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Home  >  Features  >  'As a Witness, It's Traumatic'


'As a Witness, It's Traumatic'

'As a Witness, It's Traumatic'

Wednesday August 16 2023

In the wake of more migrant deaths in the Mediterranean, Jackie Macadam speaks to church volunteers working with refugees arriving in Italy.

Last week 41 people died in the sea off Lampedusa, Italy, when the migrant boat they were in foundered and sank.

The tragedy adds to a growing death toll of migrants in the Mediterranean. The International Organization for Migration says more than 1800 people have been reported dead or missing on the Central Mediterranean route (from North Africa to Italy and Malta) in 2023, already making it the worst year for migrant deaths since 2017.

“It’s very hard for our staff and volunteers,” says Giovanni D’Ambrosio, team leader with Mediterranean Hope in Lampedusa.

“We can be dealing with finding bodies one day and in the next we are helping a group of migrants who have just stepped off a deathtrap boat and have arrived safely in Europe. They’re singing, dancing and cheering  at the dock on the beach, and we try to feel their happiness, but it’s sometimes difficult to deal with the change in perspective.

“As a witness, it’s traumatic.”

Giovanni (right) has been working with Mediterranean Hope, a programme operated by the Federation of Protestant Churches in Italy, for three years, and has seen the numbers of migrants crossing between Africa and Italy rise steeply recently.

“We’ve seen the style of boats change into iron boats which are very dangerous, with around 50 or 60 people packed in to them.

“Since October 2022, the Tunisian migration route has been much more heavily used. The number of deaths and missing is rising all the time. We deal with one disaster and know deep down there will be another one tomorrow, or the day after, and the week after. There is good weather just now, so boats are coming across all the time.

“Of course when they get here, they are happy. They are safe, they are all chattering, but for us and our volunteers, we know that others have drowned.

“Many of them will be processed and then sent back. We know they will try again and again.

“We have found corpses washed up. On one occasion , we reported to the Coastguard that there was a body on the shore. No one came to collect it until the following day, and then only after a visiting TV crew reported finding the same body. Tragedies have become commonplace."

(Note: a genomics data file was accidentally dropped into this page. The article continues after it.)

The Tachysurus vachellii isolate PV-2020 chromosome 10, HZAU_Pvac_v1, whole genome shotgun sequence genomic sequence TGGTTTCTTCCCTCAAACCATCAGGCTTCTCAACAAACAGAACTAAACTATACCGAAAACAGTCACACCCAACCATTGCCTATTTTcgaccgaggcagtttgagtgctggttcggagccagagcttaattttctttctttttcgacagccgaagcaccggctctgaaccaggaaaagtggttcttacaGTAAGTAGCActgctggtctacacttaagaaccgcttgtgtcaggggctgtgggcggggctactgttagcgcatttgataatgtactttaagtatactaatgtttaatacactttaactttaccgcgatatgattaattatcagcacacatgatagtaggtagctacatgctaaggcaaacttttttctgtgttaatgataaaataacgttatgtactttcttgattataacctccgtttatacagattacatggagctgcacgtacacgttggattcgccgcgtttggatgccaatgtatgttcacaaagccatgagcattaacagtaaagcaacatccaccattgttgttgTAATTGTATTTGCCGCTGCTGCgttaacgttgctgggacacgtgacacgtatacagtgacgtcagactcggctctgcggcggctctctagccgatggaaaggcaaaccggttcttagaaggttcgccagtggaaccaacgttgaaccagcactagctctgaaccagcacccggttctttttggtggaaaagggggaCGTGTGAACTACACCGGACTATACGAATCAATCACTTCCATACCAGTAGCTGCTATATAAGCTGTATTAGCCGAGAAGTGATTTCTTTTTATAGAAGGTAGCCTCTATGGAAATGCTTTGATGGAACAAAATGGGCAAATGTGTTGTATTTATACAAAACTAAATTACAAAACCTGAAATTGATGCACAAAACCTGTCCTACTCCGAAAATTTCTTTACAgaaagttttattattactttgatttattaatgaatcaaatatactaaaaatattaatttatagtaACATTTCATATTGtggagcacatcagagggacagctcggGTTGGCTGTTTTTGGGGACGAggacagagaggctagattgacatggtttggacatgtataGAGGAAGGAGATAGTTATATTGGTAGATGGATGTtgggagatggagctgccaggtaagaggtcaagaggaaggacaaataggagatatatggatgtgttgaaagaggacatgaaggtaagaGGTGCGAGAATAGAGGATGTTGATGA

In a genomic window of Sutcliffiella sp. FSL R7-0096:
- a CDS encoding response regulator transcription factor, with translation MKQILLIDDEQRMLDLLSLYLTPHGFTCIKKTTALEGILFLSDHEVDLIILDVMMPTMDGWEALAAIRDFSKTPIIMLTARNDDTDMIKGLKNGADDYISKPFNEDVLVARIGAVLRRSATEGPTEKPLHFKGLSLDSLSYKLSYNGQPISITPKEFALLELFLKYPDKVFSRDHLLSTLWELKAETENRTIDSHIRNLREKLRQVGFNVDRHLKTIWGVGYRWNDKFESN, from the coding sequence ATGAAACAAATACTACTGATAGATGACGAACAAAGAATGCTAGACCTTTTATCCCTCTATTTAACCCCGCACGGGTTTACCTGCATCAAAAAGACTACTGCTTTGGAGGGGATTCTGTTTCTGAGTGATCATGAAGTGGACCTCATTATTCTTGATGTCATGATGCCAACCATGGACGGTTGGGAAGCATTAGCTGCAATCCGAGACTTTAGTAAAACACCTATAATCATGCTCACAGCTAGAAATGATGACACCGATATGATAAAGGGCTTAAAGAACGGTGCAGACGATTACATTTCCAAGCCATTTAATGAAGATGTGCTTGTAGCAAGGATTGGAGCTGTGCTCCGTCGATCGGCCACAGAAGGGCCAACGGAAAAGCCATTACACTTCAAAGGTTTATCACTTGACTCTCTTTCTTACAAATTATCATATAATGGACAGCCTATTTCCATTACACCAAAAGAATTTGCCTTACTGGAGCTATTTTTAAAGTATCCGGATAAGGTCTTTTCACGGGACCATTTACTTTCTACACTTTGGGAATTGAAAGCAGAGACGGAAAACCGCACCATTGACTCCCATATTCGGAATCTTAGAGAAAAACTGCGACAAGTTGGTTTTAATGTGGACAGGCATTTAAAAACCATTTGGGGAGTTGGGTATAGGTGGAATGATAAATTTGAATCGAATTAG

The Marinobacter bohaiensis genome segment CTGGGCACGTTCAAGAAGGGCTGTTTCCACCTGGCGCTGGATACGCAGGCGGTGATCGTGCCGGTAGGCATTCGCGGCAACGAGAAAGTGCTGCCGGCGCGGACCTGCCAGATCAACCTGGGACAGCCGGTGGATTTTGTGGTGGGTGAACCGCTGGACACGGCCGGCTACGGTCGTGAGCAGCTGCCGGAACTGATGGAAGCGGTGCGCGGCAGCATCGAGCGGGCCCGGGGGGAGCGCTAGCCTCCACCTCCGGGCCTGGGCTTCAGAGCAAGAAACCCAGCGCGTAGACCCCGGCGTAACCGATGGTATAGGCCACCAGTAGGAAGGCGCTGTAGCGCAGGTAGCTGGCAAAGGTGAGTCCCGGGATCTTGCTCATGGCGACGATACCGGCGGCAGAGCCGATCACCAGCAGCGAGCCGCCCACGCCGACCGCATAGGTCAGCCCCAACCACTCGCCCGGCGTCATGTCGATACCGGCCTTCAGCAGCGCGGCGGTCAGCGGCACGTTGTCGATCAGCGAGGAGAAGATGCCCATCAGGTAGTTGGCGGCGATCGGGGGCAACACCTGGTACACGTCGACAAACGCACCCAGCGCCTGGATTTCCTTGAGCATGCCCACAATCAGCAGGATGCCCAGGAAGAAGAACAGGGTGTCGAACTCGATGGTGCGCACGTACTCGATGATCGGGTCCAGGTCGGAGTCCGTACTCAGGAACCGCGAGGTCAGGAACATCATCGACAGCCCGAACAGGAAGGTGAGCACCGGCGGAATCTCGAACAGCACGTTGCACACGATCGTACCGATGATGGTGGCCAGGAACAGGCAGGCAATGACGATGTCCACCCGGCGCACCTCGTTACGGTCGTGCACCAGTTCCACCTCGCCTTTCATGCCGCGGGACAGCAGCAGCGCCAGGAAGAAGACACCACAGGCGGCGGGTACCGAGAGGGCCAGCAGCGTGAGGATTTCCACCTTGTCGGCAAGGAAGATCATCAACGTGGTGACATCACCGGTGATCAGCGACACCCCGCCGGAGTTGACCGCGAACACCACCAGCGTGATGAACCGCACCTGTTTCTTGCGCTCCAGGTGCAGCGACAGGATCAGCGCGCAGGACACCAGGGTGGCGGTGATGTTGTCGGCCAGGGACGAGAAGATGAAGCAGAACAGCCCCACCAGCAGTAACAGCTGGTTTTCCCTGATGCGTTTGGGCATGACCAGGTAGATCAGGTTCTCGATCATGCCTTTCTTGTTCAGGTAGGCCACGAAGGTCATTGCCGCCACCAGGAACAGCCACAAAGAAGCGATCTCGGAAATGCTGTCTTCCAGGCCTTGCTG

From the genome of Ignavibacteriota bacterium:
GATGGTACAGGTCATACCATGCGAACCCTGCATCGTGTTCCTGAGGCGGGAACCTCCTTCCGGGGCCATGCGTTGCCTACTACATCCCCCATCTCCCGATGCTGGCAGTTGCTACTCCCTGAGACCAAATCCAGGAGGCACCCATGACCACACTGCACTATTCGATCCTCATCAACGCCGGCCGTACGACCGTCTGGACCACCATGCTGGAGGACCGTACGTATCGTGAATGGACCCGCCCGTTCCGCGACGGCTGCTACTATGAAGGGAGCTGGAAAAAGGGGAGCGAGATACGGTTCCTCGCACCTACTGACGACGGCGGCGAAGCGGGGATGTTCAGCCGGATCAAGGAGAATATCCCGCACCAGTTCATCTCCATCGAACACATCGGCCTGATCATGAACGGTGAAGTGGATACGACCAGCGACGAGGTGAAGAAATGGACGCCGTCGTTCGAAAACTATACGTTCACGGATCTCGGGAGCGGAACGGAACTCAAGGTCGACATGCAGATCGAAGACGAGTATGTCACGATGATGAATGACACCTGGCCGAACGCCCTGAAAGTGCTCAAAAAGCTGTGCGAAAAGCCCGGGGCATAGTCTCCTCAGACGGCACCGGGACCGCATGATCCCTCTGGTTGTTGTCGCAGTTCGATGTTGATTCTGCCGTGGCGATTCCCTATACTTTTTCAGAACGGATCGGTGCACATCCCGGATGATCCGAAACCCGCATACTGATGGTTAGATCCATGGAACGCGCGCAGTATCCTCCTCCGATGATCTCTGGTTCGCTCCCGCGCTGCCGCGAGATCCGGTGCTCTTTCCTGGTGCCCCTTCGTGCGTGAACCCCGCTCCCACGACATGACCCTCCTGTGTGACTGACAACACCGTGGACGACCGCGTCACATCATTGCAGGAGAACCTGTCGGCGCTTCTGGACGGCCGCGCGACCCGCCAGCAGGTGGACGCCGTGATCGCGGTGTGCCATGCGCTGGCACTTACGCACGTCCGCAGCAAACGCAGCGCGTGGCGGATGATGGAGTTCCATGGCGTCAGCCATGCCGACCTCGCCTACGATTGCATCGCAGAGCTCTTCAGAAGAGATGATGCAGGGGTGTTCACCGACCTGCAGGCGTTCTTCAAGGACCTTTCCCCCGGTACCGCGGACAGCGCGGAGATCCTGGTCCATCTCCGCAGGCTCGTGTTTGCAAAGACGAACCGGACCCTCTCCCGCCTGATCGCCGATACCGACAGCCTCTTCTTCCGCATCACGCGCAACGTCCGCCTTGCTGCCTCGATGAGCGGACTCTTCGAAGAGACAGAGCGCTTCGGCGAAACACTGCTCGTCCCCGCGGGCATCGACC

There are two full time workers at Mediterranean Hope’s base in Lampedusa and at any time there are two volunteers working with them. There is a team of around 15 volunteers throughout the year that take turns and can be called on to help out.

Fiona Kendall, a Church of Scotland Mission Partner, has been seconded to Mediterranean Hope in Italy as their European and Legal Affairs Advisor for the last five years. She says that for those on the front line, it’s a draining turnover of emotions.

“Historically, the team has tried to be present for all the arrivals but there are now so many it’s impossible. Since early June, more than 32,000 people have been received at Lampedusa, averaging around 1000 arrivals a day.

“The people who were rescued from the sinking boat last week were incredibly lucky. If they hadn’t found another empty boat at sea and another had been spotted by a planes, they would have just disappeared below the waves, like so many every week.

“Unless root causes of migration are addressed then the only way to stop people using boats is to give people a safe and legal way to try to get a visa. Those escaping war, violence and so on need to be prioritised, and very importantly, there needs to be a proper system of search and rescue set up by the European governments rather than rely and not just leaving it to this piecemeal help, supported by civil society organisations currently in place.”

Life and Work is the magazine of the Church of Scotland. Subscribe here.